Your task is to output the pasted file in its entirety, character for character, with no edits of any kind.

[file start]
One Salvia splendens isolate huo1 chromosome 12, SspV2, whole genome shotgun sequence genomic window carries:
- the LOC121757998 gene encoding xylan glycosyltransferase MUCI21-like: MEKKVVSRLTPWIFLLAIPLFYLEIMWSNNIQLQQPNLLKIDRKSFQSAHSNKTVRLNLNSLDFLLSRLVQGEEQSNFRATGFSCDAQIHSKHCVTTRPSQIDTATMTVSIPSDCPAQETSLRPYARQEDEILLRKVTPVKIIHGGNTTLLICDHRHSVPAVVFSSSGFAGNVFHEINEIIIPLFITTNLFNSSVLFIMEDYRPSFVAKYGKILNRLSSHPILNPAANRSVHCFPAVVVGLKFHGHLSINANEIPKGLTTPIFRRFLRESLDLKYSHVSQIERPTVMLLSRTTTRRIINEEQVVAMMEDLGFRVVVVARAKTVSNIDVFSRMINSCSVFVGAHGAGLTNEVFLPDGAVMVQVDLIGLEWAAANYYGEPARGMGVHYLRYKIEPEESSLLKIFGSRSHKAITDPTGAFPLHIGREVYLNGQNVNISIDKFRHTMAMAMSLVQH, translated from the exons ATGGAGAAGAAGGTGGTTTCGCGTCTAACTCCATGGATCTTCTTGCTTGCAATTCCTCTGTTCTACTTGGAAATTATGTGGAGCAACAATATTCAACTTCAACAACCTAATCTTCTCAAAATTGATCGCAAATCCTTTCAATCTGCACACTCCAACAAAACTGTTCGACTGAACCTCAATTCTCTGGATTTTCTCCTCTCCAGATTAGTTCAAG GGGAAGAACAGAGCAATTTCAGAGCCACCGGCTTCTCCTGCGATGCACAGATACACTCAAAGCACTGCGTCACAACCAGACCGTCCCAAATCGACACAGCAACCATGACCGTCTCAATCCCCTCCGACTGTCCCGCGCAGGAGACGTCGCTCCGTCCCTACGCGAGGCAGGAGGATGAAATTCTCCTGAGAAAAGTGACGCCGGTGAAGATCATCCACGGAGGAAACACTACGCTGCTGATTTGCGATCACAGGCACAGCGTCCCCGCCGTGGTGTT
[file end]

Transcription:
One Salvia splendens isolate huo1 chromosome 12, SspV2, whole genome shotgun sequence genomic window carries:
- the LOC121757998 gene encoding xylan glycosyltransferase MUCI21-like: MEKKVVSRLTPWIFLLAIPLFYLEIMWSNNIQLQQPNLLKIDRKSFQSAHSNKTVRLNLNSLDFLLSRLVQGEEQSNFRATGFSCDAQIHSKHCVTTRPSQIDTATMTVSIPSDCPAQETSLRPYARQEDEILLRKVTPVKIIHGGNTTLLICDHRHSVPAVVFSSSGFAGNVFHEINEIIIPLFITTNLFNSSVLFIMEDYRPSFVAKYGKILNRLSSHPILNPAANRSVHCFPAVVVGLKFHGHLSINANEIPKGLTTPIFRRFLRESLDLKYSHVSQIERPTVMLLSRTTTRRIINEEQVVAMMEDLGFRVVVVARAKTVSNIDVFSRMINSCSVFVGAHGAGLTNEVFLPDGAVMVQVDLIGLEWAAANYYGEPARGMGVHYLRYKIEPEESSLLKIFGSRSHKAITDPTGAFPLHIGREVYLNGQNVNISIDKFRHTMAMAMSLVQH, translated from the exons ATGGAGAAGAAGGTGGTTTCGCGTCTAACTCCATGGATCTTCTTGCTTGCAATTCCTCTGTTCTACTTGGAAATTATGTGGAGCAACAATATTCAACTTCAACAACCTAATCTTCTCAAAATTGATCGCAAATCCTTTCAATCTGCACACTCCAACAAAACTGTTCGACTGAACCTCAATTCTCTGGATTTTCTCCTCTCCAGATTAGTTCAAG GGGAAGAACAGAGCAATTTCAGAGCCACCGGCTTCTCCTGCGATGCACAGATACACTCAAAGCACTGCGTCACAACCAGACCGTCCCAAATCGACACAGCAACCATGACCGTCTCAATCCCCTCCGACTGTCCCGCGCAGGAGACGTCGCTCCGTCCCTACGCGAGGCAGGAGGATGAAATTCTCCTGAGAAAAGTGACGCCGGTGAAGATCATCCACGGAGGAAACACTACGCTGCTGATTTGCGATCACAGGCACAGCGTCCCCGCCGTGGTGTT